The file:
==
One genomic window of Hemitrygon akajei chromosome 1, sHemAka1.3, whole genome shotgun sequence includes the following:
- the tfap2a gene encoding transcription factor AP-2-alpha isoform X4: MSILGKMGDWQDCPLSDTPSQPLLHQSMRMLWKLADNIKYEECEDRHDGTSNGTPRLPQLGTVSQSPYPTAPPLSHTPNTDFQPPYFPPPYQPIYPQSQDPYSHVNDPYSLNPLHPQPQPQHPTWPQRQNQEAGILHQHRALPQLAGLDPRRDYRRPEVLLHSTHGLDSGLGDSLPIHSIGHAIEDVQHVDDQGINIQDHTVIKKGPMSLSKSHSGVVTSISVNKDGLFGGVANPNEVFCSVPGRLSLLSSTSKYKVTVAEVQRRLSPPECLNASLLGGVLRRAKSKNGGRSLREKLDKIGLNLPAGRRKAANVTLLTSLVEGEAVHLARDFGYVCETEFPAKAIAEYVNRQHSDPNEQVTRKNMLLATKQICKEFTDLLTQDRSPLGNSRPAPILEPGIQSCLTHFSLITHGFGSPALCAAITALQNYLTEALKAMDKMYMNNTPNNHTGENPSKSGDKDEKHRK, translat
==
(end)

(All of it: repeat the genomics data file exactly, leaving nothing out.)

One genomic window of Hemitrygon akajei chromosome 1, sHemAka1.3, whole genome shotgun sequence includes the following:
- the tfap2a gene encoding transcription factor AP-2-alpha isoform X4: MSILGKMGDWQDCPLSDTPSQPLLHQSMRMLWKLADNIKYEECEDRHDGTSNGTPRLPQLGTVSQSPYPTAPPLSHTPNTDFQPPYFPPPYQPIYPQSQDPYSHVNDPYSLNPLHPQPQPQHPTWPQRQNQEAGILHQHRALPQLAGLDPRRDYRRPEVLLHSTHGLDSGLGDSLPIHSIGHAIEDVQHVDDQGINIQDHTVIKKGPMSLSKSHSGVVTSISVNKDGLFGGVANPNEVFCSVPGRLSLLSSTSKYKVTVAEVQRRLSPPECLNASLLGGVLRRAKSKNGGRSLREKLDKIGLNLPAGRRKAANVTLLTSLVEGEAVHLARDFGYVCETEFPAKAIAEYVNRQHSDPNEQVTRKNMLLATKQICKEFTDLLTQDRSPLGNSRPAPILEPGIQSCLTHFSLITHGFGSPALCAAITALQNYLTEALKAMDKMYMNNTPNNHTGENPSKSGDKDEKHRK, translat